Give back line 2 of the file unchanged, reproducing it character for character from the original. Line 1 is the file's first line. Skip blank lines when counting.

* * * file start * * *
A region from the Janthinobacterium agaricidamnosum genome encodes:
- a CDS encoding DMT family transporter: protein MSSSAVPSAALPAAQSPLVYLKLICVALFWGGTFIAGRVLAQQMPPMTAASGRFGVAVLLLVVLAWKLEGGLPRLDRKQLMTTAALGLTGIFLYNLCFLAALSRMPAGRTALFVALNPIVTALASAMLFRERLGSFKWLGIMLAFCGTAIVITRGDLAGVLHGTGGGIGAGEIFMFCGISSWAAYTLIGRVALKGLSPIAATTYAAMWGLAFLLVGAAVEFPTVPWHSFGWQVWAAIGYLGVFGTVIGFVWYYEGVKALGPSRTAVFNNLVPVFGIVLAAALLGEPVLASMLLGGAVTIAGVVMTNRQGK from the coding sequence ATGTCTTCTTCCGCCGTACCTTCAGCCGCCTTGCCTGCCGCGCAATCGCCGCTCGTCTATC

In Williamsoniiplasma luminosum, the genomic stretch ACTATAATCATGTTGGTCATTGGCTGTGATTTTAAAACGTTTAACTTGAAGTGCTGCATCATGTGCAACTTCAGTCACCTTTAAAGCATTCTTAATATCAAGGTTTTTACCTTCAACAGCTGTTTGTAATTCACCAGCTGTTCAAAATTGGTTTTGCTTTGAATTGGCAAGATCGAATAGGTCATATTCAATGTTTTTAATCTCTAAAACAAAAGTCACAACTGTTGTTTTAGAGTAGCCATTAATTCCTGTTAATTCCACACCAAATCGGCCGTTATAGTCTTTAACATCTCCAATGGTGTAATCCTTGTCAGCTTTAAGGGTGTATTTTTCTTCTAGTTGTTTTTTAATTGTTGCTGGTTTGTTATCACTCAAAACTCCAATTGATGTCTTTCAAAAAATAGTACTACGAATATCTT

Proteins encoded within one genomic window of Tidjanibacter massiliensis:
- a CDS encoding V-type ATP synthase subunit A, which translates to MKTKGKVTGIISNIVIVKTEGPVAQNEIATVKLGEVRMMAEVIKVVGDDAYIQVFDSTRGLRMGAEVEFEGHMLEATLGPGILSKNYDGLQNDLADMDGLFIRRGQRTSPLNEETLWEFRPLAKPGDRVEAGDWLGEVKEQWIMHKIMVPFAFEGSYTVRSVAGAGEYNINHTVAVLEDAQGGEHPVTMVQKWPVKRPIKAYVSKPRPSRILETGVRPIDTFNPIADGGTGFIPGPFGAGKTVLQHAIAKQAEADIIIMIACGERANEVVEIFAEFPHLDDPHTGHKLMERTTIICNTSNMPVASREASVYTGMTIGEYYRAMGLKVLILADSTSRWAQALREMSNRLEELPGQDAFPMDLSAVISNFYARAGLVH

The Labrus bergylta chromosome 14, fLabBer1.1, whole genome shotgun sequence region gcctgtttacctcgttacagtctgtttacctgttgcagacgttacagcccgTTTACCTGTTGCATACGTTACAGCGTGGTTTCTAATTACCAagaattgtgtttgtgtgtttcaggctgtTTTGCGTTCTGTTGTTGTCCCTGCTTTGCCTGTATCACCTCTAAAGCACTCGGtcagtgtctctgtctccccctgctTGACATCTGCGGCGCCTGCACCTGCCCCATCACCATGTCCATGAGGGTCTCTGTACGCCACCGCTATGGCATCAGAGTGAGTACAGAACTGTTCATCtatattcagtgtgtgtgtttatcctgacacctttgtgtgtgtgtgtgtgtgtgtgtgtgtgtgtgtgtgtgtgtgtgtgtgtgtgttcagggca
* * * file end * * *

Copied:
- a CDS encoding DMT family transporter: protein MSSSAVPSAALPAAQSPLVYLKLICVALFWGGTFIAGRVLAQQMPPMTAASGRFGVAVLLLVVLAWKLEGGLPRLDRKQLMTTAALGLTGIFLYNLCFLAALSRMPAGRTALFVALNPIVTALASAMLFRERLGSFKWLGIMLAFCGTAIVITRGDLAGVLHGTGGGIGAGEIFMFCGISSWAAYTLIGRVALKGLSPIAATTYAAMWGLAFLLVGAAVEFPTVPWHSFGWQVWAAIGYLGVFGTVIGFVWYYEGVKALGPSRTAVFNNLVPVFGIVLAAALLGEPVLASMLLGGAVTIAGVVMTNRQGK from the coding sequence ATGTCTTCTTCCGCCGTACCTTCAGCCGCCTTGCCTGCCGCGCAATCGCCGCTCGTCTATC